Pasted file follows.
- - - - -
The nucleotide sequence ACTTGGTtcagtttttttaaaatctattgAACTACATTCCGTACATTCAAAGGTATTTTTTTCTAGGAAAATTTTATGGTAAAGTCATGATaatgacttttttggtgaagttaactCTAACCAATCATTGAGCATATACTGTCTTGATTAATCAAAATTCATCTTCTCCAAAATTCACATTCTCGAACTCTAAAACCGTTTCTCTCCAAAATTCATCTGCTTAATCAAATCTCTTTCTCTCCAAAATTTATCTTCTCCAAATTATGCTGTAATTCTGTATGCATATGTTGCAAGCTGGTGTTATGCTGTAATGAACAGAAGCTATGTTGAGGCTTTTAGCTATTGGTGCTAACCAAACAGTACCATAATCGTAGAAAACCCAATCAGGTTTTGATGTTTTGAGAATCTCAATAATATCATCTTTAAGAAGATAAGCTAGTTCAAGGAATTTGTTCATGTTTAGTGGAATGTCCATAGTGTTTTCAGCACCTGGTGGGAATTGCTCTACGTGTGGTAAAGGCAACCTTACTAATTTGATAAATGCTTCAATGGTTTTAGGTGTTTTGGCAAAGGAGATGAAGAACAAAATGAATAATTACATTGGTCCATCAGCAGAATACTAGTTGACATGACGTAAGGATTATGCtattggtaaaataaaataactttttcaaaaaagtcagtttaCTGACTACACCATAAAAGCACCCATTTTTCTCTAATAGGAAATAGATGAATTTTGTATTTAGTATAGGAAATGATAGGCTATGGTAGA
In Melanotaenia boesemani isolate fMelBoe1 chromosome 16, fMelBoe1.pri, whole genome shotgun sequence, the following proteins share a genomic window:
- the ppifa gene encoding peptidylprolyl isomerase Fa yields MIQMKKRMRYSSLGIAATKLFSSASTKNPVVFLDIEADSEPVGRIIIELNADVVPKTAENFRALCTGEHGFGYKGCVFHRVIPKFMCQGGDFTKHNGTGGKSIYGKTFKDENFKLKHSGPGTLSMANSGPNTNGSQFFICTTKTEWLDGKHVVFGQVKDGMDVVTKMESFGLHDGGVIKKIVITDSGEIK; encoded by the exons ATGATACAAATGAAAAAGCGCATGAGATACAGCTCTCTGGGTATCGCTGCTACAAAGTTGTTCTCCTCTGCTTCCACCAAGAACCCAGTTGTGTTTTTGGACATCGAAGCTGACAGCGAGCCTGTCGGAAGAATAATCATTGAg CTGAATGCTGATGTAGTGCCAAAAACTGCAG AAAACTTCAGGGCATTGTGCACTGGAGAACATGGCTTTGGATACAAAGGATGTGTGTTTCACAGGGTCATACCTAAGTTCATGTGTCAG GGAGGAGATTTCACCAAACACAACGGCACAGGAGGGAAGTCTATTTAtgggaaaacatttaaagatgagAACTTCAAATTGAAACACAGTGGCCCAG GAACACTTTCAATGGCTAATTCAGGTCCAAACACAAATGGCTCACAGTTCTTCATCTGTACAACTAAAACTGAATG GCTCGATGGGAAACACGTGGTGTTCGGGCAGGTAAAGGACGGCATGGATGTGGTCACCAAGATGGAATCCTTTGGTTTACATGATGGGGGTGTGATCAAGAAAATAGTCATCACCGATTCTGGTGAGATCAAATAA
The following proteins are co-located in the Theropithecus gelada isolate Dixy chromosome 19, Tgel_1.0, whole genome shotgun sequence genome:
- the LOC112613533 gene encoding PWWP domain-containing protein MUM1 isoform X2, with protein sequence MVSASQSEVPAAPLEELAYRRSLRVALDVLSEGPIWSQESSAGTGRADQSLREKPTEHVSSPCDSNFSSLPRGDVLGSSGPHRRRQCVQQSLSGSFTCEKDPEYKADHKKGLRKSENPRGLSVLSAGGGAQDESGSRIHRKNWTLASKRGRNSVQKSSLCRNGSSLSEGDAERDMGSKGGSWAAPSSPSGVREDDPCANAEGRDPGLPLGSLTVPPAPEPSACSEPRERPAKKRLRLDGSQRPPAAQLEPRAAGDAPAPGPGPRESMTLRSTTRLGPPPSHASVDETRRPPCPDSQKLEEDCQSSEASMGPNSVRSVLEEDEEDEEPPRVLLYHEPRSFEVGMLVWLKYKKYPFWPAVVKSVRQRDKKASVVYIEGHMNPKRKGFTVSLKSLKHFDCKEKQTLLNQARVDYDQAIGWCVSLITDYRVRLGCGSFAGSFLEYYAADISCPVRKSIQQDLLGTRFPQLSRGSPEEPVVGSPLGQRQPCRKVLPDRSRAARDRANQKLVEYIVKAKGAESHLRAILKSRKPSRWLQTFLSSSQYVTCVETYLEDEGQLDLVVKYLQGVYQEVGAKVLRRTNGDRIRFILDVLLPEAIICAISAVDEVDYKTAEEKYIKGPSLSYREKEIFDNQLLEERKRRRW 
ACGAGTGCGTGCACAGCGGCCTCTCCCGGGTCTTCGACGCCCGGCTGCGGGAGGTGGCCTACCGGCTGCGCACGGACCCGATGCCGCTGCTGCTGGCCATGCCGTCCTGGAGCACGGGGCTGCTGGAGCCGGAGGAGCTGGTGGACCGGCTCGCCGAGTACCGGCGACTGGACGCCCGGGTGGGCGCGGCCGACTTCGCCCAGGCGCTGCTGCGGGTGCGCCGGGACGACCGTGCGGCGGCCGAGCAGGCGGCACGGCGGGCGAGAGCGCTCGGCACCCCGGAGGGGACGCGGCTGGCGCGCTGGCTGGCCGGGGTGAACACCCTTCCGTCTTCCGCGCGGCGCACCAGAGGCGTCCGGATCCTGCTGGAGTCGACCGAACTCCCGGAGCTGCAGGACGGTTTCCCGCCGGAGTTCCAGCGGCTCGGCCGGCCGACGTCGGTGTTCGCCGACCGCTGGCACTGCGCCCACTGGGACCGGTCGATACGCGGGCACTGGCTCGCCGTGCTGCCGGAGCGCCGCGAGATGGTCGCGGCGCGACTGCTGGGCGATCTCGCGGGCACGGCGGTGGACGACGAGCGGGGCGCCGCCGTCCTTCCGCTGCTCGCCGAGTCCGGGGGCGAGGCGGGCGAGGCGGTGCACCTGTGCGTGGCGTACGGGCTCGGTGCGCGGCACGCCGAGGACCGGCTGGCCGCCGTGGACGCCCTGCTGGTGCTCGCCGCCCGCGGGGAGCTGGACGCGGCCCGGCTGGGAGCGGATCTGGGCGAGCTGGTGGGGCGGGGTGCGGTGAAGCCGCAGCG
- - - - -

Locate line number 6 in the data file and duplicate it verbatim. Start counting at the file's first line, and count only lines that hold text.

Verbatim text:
ACGAGTGCGTGCACAGCGGCCTCTCCCGGGTCTTCGACGCCCGGCTGCGGGAGGTGGCCTACCGGCTGCGCACGGACCCGATGCCGCTGCTGCTGGCCATGCCGTCCTGGAGCACGGGGCTGCTGGAGCCGGAGGAGCTGGTGGACCGGCTCGCCGAGTACCGGCGACTGGACGCCCGGGTGGGCGCGGCCGACTTCGCCCAGGCGCTGCTGCGGGTGCGCCGGGACGACCGTGCGGCGGCCGAGCAGGCGGCACGGCGGGCGAGAGCGCTCGGCACCCCGGAGGGGACGCGGCTGGCGCGCTGGCTGGCCGGGGTGAACACCCTTCCGTCTTCCGCGCGGCGCACCAGAGGCGTCCGGATCCTGCTGGAGTCGACCGAACTCCCGGAGCTGCAGGACGGTTTCCCGCCGGAGTTCCAGCGGCTCGGCCGGCCGACGTCGGTGTTCGCCGACCGCTGGCACTGCGCCCACTGGGACCGGTCGATACGCGGGCACTGGCTCGCCGTGCTGCCGGAGCGCCGCGAGATGGTCGCGGCGCGACTGCTGGGCGATCTCGCGGGCACGGCGGTGGACGACGAGCGGGGCGCCGCCGTCCTTCCGCTGCTCGCCGAGTCCGGGGGCGAGGCGGGCGAGGCGGTGCACCTGTGCGTGGCGTACGGGCTCGGTGCGCGGCACGCCGAGGACCGGCTGGCCGCCGTGGACGCCCTGCTGGTGCTCGCCGCCCGCGGGGAGCTGGACGCGGCCCGGCTGGGAGCGGATCTGGGCGAGCTGGTGGGGCGGGGTGCGGTGAAGCCGCAGCG